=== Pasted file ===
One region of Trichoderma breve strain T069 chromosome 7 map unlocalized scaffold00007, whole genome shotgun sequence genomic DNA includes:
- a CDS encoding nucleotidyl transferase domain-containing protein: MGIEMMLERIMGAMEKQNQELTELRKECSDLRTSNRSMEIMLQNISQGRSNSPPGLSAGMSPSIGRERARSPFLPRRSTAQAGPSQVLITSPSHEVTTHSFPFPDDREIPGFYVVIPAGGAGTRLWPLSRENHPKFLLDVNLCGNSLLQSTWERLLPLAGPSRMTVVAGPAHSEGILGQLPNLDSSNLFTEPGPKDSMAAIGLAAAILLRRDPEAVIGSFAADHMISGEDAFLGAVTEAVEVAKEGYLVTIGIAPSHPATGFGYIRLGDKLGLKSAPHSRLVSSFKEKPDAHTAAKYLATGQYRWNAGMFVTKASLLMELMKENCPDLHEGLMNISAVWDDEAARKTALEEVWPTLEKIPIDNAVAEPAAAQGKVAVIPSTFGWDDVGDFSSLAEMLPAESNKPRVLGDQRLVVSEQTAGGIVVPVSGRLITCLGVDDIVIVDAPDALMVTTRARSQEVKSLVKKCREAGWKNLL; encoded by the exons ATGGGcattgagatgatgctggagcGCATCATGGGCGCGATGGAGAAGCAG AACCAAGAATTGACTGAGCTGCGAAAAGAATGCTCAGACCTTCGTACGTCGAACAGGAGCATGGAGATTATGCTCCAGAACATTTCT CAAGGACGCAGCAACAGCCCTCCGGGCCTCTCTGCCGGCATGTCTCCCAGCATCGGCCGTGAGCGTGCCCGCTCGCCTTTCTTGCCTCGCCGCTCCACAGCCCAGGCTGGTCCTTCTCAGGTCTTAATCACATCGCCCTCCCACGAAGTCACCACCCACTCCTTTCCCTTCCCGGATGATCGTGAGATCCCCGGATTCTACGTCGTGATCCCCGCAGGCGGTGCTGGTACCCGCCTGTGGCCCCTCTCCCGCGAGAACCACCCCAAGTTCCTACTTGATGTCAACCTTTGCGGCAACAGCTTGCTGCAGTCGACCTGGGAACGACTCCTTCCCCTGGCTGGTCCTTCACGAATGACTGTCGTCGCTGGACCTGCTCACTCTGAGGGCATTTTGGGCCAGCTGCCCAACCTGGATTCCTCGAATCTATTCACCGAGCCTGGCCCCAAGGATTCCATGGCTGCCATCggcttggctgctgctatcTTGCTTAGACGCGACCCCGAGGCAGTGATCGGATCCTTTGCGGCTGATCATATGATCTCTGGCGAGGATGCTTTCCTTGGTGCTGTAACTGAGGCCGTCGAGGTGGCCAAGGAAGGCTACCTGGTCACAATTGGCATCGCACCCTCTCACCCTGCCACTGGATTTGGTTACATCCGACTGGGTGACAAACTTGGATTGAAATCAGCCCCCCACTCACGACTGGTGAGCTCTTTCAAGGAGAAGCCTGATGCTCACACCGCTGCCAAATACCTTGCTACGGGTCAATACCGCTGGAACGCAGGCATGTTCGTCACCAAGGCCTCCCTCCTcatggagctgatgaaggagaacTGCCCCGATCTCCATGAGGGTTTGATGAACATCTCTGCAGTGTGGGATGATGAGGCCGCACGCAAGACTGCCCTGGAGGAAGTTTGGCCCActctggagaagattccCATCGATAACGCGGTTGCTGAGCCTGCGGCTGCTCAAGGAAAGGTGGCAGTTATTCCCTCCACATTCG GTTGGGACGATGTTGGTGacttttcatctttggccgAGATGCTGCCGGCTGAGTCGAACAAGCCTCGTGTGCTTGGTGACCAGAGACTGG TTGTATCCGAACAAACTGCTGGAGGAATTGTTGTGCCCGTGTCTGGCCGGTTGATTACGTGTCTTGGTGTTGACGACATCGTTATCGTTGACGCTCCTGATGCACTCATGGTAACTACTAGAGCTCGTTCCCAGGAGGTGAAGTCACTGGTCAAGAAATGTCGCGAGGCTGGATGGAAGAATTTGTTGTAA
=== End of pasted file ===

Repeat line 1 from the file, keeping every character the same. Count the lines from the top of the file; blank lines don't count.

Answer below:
One region of Trichoderma breve strain T069 chromosome 7 map unlocalized scaffold00007, whole genome shotgun sequence genomic DNA includes: